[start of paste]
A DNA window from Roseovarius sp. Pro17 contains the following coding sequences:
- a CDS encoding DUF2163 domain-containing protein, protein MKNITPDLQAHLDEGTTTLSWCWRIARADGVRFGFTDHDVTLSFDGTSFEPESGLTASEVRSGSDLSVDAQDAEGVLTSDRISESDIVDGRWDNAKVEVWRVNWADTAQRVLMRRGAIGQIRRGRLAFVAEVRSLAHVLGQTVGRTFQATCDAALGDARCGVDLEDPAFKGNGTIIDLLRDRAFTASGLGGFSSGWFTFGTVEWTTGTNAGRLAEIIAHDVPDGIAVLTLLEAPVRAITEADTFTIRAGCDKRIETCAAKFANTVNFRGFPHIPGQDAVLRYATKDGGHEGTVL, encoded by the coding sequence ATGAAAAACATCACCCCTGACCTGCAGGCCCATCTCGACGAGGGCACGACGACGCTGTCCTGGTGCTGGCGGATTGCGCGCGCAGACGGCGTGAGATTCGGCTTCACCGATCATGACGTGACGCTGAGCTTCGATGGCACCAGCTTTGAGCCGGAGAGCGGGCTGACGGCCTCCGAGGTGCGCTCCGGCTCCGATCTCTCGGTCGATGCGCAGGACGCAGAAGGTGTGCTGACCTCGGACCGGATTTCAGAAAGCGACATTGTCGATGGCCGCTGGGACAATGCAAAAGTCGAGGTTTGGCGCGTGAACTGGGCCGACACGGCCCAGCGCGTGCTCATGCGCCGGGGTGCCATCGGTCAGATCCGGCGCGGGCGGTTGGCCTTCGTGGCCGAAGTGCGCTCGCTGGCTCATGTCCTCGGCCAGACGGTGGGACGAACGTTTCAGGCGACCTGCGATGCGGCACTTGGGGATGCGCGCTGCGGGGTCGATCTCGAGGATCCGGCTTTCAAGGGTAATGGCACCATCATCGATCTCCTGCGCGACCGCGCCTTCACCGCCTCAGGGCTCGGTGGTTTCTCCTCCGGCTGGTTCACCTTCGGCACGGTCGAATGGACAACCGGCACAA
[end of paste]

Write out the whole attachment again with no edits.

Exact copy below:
A DNA window from Roseovarius sp. Pro17 contains the following coding sequences:
- a CDS encoding DUF2163 domain-containing protein, protein MKNITPDLQAHLDEGTTTLSWCWRIARADGVRFGFTDHDVTLSFDGTSFEPESGLTASEVRSGSDLSVDAQDAEGVLTSDRISESDIVDGRWDNAKVEVWRVNWADTAQRVLMRRGAIGQIRRGRLAFVAEVRSLAHVLGQTVGRTFQATCDAALGDARCGVDLEDPAFKGNGTIIDLLRDRAFTASGLGGFSSGWFTFGTVEWTTGTNAGRLAEIIAHDVPDGIAVLTLLEAPVRAITEADTFTIRAGCDKRIETCAAKFANTVNFRGFPHIPGQDAVLRYATKDGGHEGTVL, encoded by the coding sequence ATGAAAAACATCACCCCTGACCTGCAGGCCCATCTCGACGAGGGCACGACGACGCTGTCCTGGTGCTGGCGGATTGCGCGCGCAGACGGCGTGAGATTCGGCTTCACCGATCATGACGTGACGCTGAGCTTCGATGGCACCAGCTTTGAGCCGGAGAGCGGGCTGACGGCCTCCGAGGTGCGCTCCGGCTCCGATCTCTCGGTCGATGCGCAGGACGCAGAAGGTGTGCTGACCTCGGACCGGATTTCAGAAAGCGACATTGTCGATGGCCGCTGGGACAATGCAAAAGTCGAGGTTTGGCGCGTGAACTGGGCCGACACGGCCCAGCGCGTGCTCATGCGCCGGGGTGCCATCGGTCAGATCCGGCGCGGGCGGTTGGCCTTCGTGGCCGAAGTGCGCTCGCTGGCTCATGTCCTCGGCCAGACGGTGGGACGAACGTTTCAGGCGACCTGCGATGCGGCACTTGGGGATGCGCGCTGCGGGGTCGATCTCGAGGATCCGGCTTTCAAGGGTAATGGCACCATCATCGATCTCCTGCGCGACCGCGCCTTCACCGCCTCAGGGCTCGGTGGTTTCTCCTCCGGCTGGTTCACCTTCGGCACGGTCGAATGGACAACCGGCACAA